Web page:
To compare hydrophilic and hydrophobic acrylic materials designed for intraocular lenses in a multiparametric investigation in a liquid environment to highlight their properties in terms of adhesion forces, lens epithelial cell (LEC) adhesion, and tissue response as indicators of the risk for posterior capsule opacification (PCO) development.
University of Liège, Liège, Belgium.
The hydrophobicity and surface adhesion force were assessed using contact-angle and atomic force microscopy measurements. The bioadhesiveness of the disks and the tissue response were determined by in vitro experiments using bovine serum albumin and porcine LECs and by in vivo rabbit subcutaneous implantation, respectively.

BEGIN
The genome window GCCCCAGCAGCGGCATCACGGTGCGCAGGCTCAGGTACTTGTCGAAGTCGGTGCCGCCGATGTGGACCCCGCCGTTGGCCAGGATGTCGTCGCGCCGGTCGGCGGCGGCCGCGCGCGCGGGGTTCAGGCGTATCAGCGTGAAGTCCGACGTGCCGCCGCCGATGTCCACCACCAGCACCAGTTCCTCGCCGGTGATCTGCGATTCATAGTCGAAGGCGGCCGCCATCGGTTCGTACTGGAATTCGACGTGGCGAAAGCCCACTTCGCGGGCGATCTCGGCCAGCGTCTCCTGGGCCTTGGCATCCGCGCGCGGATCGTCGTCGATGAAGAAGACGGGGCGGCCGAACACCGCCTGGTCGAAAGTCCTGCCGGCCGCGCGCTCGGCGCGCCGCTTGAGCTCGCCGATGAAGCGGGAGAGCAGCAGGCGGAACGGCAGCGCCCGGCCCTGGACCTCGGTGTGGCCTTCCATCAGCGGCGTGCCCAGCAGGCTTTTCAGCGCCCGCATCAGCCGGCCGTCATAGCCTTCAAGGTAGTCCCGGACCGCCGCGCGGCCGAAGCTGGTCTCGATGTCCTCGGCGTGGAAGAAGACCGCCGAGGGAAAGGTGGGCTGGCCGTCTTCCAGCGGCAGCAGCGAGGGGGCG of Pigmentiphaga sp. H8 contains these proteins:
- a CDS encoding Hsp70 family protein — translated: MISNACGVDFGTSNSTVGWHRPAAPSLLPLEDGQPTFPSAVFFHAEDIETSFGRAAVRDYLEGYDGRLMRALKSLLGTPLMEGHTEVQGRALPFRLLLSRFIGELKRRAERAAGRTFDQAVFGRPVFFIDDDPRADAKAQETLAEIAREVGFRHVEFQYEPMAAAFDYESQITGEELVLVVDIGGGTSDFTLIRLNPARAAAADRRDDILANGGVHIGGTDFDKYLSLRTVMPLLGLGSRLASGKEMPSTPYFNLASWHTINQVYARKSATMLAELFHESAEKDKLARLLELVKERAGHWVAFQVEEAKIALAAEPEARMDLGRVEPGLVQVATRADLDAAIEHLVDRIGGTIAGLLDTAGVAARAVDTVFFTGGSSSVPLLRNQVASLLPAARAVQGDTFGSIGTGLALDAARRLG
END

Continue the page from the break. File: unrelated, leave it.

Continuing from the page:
Increasing surface hydrophobicity led to a greater surface-adhesion force and greater LEC adhesion. After 1 month, the rabbit subcutaneous implants showed a similar thin layer of fibrous capsule surrounding the disks without extensive inflammation. A layer of rounded cells in contact with disks was detected on the hydrophobic samples only.
Hydrophobic acrylic disks that have been associated with a reduced risk for PCO in clinical studies showed increased tackiness.
Proprietary or commercial disclosures are listed after the references.